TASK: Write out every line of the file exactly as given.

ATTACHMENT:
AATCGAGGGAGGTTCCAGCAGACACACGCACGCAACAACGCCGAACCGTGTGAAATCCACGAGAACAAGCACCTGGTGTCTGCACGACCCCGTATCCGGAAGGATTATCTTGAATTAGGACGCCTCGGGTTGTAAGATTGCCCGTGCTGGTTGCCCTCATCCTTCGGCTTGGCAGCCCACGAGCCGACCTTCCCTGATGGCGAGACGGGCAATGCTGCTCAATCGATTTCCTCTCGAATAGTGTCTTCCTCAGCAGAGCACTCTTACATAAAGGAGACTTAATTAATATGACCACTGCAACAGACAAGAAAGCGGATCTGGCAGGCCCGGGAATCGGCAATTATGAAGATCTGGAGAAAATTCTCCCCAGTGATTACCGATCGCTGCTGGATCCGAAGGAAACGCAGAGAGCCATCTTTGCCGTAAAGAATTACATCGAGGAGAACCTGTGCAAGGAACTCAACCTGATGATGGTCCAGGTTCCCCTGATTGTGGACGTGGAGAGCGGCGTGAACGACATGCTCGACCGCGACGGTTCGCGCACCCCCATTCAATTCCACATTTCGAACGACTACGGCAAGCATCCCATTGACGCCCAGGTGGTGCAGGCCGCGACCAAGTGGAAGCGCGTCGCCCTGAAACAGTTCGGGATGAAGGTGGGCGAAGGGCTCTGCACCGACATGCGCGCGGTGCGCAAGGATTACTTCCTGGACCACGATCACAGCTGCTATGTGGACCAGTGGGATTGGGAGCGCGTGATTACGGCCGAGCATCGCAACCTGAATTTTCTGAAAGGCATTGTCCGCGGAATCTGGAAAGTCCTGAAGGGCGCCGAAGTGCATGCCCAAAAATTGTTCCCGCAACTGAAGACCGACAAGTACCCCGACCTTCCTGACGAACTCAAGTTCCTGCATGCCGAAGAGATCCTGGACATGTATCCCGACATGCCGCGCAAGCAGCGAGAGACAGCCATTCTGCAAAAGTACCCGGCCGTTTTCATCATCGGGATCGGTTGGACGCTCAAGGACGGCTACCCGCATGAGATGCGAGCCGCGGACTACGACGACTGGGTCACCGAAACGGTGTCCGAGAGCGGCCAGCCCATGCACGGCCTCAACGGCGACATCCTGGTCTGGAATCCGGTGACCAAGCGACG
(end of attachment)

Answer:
AATCGAGGGAGGTTCCAGCAGACACACGCACGCAACAACGCCGAACCGTGTGAAATCCACGAGAACAAGCACCTGGTGTCTGCACGACCCCGTATCCGGAAGGATTATCTTGAATTAGGACGCCTCGGGTTGTAAGATTGCCCGTGCTGGTTGCCCTCATCCTTCGGCTTGGCAGCCCACGAGCCGACCTTCCCTGATGGCGAGACGGGCAATGCTGCTCAATCGATTTCCTCTCGAATAGTGTCTTCCTCAGCAGAGCACTCTTACATAAAGGAGACTTAATTAATATGACCACTGCAACAGACAAGAAAGCGGATCTGGCAGGCCCGGGAATCGGCAATTATGAAGATCTGGAGAAAATTCTCCCCAGTGATTACCGATCGCTGCTGGATCCGAAGGAAACGCAGAGAGCCATCTTTGCCGTAAAGAATTACATCGAGGAGAACCTGTGCAAGGAACTCAACCTGATGATGGTCCAGGTTCCCCTGATTGTGGACGTGGAGAGCGGCGTGAACGACATGCTCGACCGCGACGGTTCGCGCACCCCCATTCAATTCCACATTTCGAACGACTACGGCAAGCATCCCATTGACGCCCAGGTGGTGCAGGCCGCGACCAAGTGGAAGCGCGTCGCCCTGAAACAGTTCGGGATGAAGGTGGGCGAAGGGCTCTGCACCGACATGCGCGCGGTGCGCAAGGATTACTTCCTGGACCACGATCACAGCTGCTATGTGGACCAGTGGGATTGGGAGCGCGTGATTACGGCCGAGCATCGCAACCTGAATTTTCTGAAAGGCATTGTCCGCGGAATCTGGAAAGTCCTGAAGGGCGCCGAAGTGCATGCCCAAAAATTGTTCCCGCAACTGAAGACCGACAAGTACCCCGACCTTCCTGACGAACTCAAGTTCCTGCATGCCGAAGAGATCCTGGACATGTATCCCGACATGCCGCGCAAGCAGCGAGAGACAGCCATTCTGCAAAAGTACCCGGCCGTTTTCATCATCGGGATCGGTTGGACGCTCAAGGACGGCTACCCGCATGAGATGCGAGCCGCGGACTACGACGACTGGGTCACCGAAACGGTGTCCGAGAGCGGCCAGCCCATGCACGGCCTCAACGGCGACATCCTGGTCTGGAATCCGGTGACCAAGCGACG